11 years on from The Treason Show starting, how has the climate of satirical comedy changed?
It changes with the winds of the political scene – Blair and Bush going was perhaps a golden age. Now with the coalition it’s like shooting fish in a barrel – it’s almost too easy sometimes. But also there’s other news that changes things. The whole decade since 9/11 was a pretty amazing period of history. The whole Bin Laden thing, the wars – these have been horrendous things that also perhaps need to be lightened up for people to deal with.
How did you deal with 9/11?
We were in rehearsal and I was getting texts saying World War III had started. So for obvious reasons we junked the whole show. We left rehearsals, went into the William IV and watched with everyone else, all thinking the world has just changed immensely. You can’t just go in and take it on head-on and take the piss, it’s just too harsh. But then everybody needed to be cheered up in another way, with silly stuff and lots of songs. You could feel the audience thinking, “What are they going to do?” We did acknowledge it; rather than just do a joke about it I tweaked a song, ‘The Times They Are A-Changing’.
When you’re watching things like that on the news, how soon can it become material?
It’s not an exact science. There’s a phrase, tragedy plus time… (equals comedy). You go by instinct and feel, and just try that line. The thing that still makes me laugh my head off when we look back at a show is the Diana joke reaction. We still get a “whooo!” but it’s become a pantomime reaction now. We’ve moved on from ‘it’s too soon’, but people still think they’d better boo a Diana joke; it’s funny because we’re pretending to be offended. Jokes take on these different phases and I love that journey.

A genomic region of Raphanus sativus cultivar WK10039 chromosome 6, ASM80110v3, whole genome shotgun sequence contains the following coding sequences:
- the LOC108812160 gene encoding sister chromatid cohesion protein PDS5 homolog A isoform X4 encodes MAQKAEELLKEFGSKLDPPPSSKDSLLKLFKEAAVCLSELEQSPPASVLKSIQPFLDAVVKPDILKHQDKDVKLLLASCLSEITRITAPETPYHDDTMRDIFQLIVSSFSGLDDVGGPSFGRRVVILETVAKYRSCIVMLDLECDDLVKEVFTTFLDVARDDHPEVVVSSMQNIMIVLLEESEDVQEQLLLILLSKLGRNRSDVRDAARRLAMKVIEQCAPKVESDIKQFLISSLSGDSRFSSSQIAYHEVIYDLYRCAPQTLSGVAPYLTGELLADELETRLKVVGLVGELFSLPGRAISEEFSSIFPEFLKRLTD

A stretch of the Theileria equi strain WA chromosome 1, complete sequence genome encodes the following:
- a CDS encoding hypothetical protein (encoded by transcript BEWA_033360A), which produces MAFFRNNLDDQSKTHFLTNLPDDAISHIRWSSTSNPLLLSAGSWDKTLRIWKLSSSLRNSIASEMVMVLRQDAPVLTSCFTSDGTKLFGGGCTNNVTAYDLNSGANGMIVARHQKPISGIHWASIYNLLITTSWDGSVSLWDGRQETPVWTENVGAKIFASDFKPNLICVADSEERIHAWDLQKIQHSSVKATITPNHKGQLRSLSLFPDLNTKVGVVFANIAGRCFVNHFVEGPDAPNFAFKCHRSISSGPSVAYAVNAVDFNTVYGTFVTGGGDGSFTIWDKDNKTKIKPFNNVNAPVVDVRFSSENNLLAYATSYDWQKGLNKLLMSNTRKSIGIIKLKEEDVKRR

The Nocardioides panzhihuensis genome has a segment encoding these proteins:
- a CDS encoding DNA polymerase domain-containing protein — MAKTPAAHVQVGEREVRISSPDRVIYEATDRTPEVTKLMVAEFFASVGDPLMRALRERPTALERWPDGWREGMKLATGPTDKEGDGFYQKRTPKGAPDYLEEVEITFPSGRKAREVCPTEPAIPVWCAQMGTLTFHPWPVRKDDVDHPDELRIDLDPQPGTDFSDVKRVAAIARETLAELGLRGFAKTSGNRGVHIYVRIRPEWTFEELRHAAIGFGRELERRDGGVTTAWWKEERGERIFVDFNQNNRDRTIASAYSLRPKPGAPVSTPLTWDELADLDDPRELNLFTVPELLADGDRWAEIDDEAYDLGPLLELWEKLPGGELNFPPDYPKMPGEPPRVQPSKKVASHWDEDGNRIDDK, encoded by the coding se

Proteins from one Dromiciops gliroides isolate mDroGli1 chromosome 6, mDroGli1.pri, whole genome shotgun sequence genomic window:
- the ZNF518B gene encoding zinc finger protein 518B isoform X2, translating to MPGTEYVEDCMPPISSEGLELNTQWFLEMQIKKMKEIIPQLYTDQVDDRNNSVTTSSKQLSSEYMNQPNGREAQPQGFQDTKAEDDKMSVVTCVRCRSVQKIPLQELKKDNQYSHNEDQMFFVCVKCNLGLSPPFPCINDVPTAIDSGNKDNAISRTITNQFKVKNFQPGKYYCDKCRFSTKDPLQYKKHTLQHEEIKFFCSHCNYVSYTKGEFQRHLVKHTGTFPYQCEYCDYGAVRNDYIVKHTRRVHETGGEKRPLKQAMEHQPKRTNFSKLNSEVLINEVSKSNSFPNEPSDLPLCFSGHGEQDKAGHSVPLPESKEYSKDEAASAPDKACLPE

Is anything beyond the pale for satire?
It’s about finding the right angle. With Diana – after she was tragically killed there was this point where it had been a few months and the conspiracy theories were flying around. We didn’t want to have a go at the royals or her kids so it was the press, wallowing in it and glorifying these conspiracies. Just sickening, some of it. So that’s what we had a go at. “Was it MI5 who killed her? Mossad? No, it was the florists!” So you’re still using it as a topical source of material but it’s a safe way of going about it.
Have you ever tried to translate The Treason Show to TV?Yes, but apparently we’re too controversial. A young producer – he was about 12 – came to see us in about… 05 or 07? There was an election on anyway. So we lightened it up a bit to make it more commercial but then it turned out he couldn’t make the April show and was apparently coming for May’s. So we thought, we’re not doing that again for him. It’s a topical sketch show, in election time. We’re going to do a lot of election-based material. He said to us afterwards, “It’s a bit… political.” I wanted to hit him. TV is so sensitive these days it’s just not worth thinking about.
You don’t only play in Brighton, you’ve taken the show on tour nationally.And internationally – we had an amazing run in Berlin. But we have reduced the touring in general; a lot of the venues have made it financially difficult to do it now. And we cut back so we could keep it more of a Brighton show, moving to the Dome. We’re touring next week though; we’ve built up a few venues that we go back to over the years. Places like the unglamorous-sounding Old Town Hall in Hemel Hempstead. We’ll go to places like that and tailor the show to them, and they love that.
What’s getting the best audience reaction at the moment?[Laughs] The Lib Dems. If the think-tank people wanted to see what people really think of the Lib Dems they should come and sit in on The Treason Show. The Coalition is just… it’s kind of become too easy but I can’t help it. People are almost sleepwalking through it and not realising what’s happening. Anything we do with Cameron and Nick Clegg as his lapdog – just big laughs every time. It’s an open goal for us. Basically being Cameron’s fag – people go, ‘Yes!’ That’s exactly what it looks like. I mean there’s obviously more to it than that really, but yes, that’s what everyone perceives it to be.
WORDS BY NICK COQUET
PHOTO BY JAMES KENDALL